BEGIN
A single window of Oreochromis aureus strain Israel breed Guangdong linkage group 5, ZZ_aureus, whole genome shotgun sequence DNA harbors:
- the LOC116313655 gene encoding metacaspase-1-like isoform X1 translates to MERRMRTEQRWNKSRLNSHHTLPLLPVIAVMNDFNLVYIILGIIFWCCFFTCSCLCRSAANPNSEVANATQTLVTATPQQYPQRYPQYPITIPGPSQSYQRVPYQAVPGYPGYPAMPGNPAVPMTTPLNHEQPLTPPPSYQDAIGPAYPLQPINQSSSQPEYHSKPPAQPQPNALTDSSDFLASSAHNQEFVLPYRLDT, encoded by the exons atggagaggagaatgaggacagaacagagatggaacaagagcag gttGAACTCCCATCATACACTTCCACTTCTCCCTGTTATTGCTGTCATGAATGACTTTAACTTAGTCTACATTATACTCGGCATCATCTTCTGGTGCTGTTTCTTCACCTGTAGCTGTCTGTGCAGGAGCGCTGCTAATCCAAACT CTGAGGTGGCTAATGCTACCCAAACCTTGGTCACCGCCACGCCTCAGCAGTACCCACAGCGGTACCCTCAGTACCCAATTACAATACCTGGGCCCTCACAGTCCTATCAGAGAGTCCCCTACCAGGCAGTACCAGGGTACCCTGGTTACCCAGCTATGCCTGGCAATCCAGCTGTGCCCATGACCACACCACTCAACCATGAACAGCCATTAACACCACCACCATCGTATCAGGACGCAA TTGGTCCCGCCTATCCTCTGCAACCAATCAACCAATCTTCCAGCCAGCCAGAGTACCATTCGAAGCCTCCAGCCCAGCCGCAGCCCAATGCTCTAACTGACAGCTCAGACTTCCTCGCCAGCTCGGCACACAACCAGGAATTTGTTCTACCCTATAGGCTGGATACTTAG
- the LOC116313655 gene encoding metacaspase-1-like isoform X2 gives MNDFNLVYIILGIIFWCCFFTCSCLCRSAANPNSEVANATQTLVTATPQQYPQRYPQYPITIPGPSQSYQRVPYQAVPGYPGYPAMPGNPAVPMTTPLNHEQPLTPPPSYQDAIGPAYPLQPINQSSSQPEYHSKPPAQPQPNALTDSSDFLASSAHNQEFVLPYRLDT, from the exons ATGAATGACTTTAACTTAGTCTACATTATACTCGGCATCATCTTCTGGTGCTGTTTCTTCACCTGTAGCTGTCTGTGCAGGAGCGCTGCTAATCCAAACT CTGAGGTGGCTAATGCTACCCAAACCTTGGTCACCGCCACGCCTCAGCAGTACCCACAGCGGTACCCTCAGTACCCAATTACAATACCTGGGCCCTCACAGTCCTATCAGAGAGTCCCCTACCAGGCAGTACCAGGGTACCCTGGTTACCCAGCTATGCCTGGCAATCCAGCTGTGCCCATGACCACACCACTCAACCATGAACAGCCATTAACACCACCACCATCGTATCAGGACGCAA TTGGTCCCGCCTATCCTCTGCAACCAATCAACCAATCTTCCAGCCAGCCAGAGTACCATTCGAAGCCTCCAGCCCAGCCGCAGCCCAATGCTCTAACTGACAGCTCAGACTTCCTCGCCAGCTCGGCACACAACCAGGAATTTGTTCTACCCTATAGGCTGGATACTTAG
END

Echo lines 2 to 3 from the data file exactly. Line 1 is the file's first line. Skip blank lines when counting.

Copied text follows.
- the LOC116313655 gene encoding metacaspase-1-like isoform X1 translates to MERRMRTEQRWNKSRLNSHHTLPLLPVIAVMNDFNLVYIILGIIFWCCFFTCSCLCRSAANPNSEVANATQTLVTATPQQYPQRYPQYPITIPGPSQSYQRVPYQAVPGYPGYPAMPGNPAVPMTTPLNHEQPLTPPPSYQDAIGPAYPLQPINQSSSQPEYHSKPPAQPQPNALTDSSDFLASSAHNQEFVLPYRLDT, encoded by the exons atggagaggagaatgaggacagaacagagatggaacaagagcag gttGAACTCCCATCATACACTTCCACTTCTCCCTGTTATTGCTGTCATGAATGACTTTAACTTAGTCTACATTATACTCGGCATCATCTTCTGGTGCTGTTTCTTCACCTGTAGCTGTCTGTGCAGGAGCGCTGCTAATCCAAACT CTGAGGTGGCTAATGCTACCCAAACCTTGGTCACCGCCACGCCTCAGCAGTACCCACAGCGGTACCCTCAGTACCCAATTACAATACCTGGGCCCTCACAGTCCTATCAGAGAGTCCCCTACCAGGCAGTACCAGGGTACCCTGGTTACCCAGCTATGCCTGGCAATCCAGCTGTGCCCATGACCACACCACTCAACCATGAACAGCCATTAACACCACCACCATCGTATCAGGACGCAA TTGGTCCCGCCTATCCTCTGCAACCAATCAACCAATCTTCCAGCCAGCCAGAGTACCATTCGAAGCCTCCAGCCCAGCCGCAGCCCAATGCTCTAACTGACAGCTCAGACTTCCTCGCCAGCTCGGCACACAACCAGGAATTTGTTCTACCCTATAGGCTGGATACTTAG
- the LOC116313655 gene encoding metacaspase-1-like isoform X2 gives MNDFNLVYIILGIIFWCCFFTCSCLCRSAANPNSEVANATQTLVTATPQQYPQRYPQYPITIPGPSQSYQRVPYQAVPGYPGYPAMPGNPAVPMTTPLNHEQPLTPPPSYQDAIGPAYPLQPINQSSSQPEYHSKPPAQPQPNALTDSSDFLASSAHNQEFVLPYRLDT, from the exons ATGAATGACTTTAACTTAGTCTACATTATACTCGGCATCATCTTCTGGTGCTGTTTCTTCACCTGTAGCTGTCTGTGCAGGAGCGCTGCTAATCCAAACT CTGAGGTGGCTAATGCTACCCAAACCTTGGTCACCGCCACGCCTCAGCAGTACCCACAGCGGTACCCTCAGTACCCAATTACAATACCTGGGCCCTCACAGTCCTATCAGAGAGTCCCCTACCAGGCAGTACCAGGGTACCCTGGTTACCCAGCTATGCCTGGCAATCCAGCTGTGCCCATGACCACACCACTCAACCATGAACAGCCATTAACACCACCACCATCGTATCAGGACGCAA TTGGTCCCGCCTATCCTCTGCAACCAATCAACCAATCTTCCAGCCAGCCAGAGTACCATTCGAAGCCTCCAGCCCAGCCGCAGCCCAATGCTCTAACTGACAGCTCAGACTTCCTCGCCAGCTCGGCACACAACCAGGAATTTGTTCTACCCTATAGGCTGGATACTTAG